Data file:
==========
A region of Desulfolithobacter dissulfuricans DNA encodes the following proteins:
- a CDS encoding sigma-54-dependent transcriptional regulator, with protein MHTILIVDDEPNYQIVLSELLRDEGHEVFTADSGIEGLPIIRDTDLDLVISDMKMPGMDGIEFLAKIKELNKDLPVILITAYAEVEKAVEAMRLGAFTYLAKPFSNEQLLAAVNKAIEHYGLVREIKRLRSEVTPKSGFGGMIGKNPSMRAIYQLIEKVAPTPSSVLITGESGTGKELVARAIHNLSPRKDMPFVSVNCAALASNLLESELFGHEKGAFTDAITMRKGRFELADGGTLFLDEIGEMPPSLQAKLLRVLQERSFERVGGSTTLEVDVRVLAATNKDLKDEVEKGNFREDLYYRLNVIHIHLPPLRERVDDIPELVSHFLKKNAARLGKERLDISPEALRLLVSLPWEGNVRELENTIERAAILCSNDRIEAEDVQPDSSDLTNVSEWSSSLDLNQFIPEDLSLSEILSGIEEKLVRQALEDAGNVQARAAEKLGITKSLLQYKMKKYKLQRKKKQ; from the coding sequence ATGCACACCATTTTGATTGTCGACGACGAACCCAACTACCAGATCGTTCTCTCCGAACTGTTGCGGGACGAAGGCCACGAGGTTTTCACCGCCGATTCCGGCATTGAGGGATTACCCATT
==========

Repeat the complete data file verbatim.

A region of Desulfolithobacter dissulfuricans DNA encodes the following proteins:
- a CDS encoding sigma-54-dependent transcriptional regulator, with protein MHTILIVDDEPNYQIVLSELLRDEGHEVFTADSGIEGLPIIRDTDLDLVISDMKMPGMDGIEFLAKIKELNKDLPVILITAYAEVEKAVEAMRLGAFTYLAKPFSNEQLLAAVNKAIEHYGLVREIKRLRSEVTPKSGFGGMIGKNPSMRAIYQLIEKVAPTPSSVLITGESGTGKELVARAIHNLSPRKDMPFVSVNCAALASNLLESELFGHEKGAFTDAITMRKGRFELADGGTLFLDEIGEMPPSLQAKLLRVLQERSFERVGGSTTLEVDVRVLAATNKDLKDEVEKGNFREDLYYRLNVIHIHLPPLRERVDDIPELVSHFLKKNAARLGKERLDISPEALRLLVSLPWEGNVRELENTIERAAILCSNDRIEAEDVQPDSSDLTNVSEWSSSLDLNQFIPEDLSLSEILSGIEEKLVRQALEDAGNVQARAAEKLGITKSLLQYKMKKYKLQRKKKQ; from the coding sequence ATGCACACCATTTTGATTGTCGACGACGAACCCAACTACCAGATCGTTCTCTCCGAACTGTTGCGGGACGAAGGCCACGAGGTTTTCACCGCCGATTCCGGCATTGAGGGATTACCCATT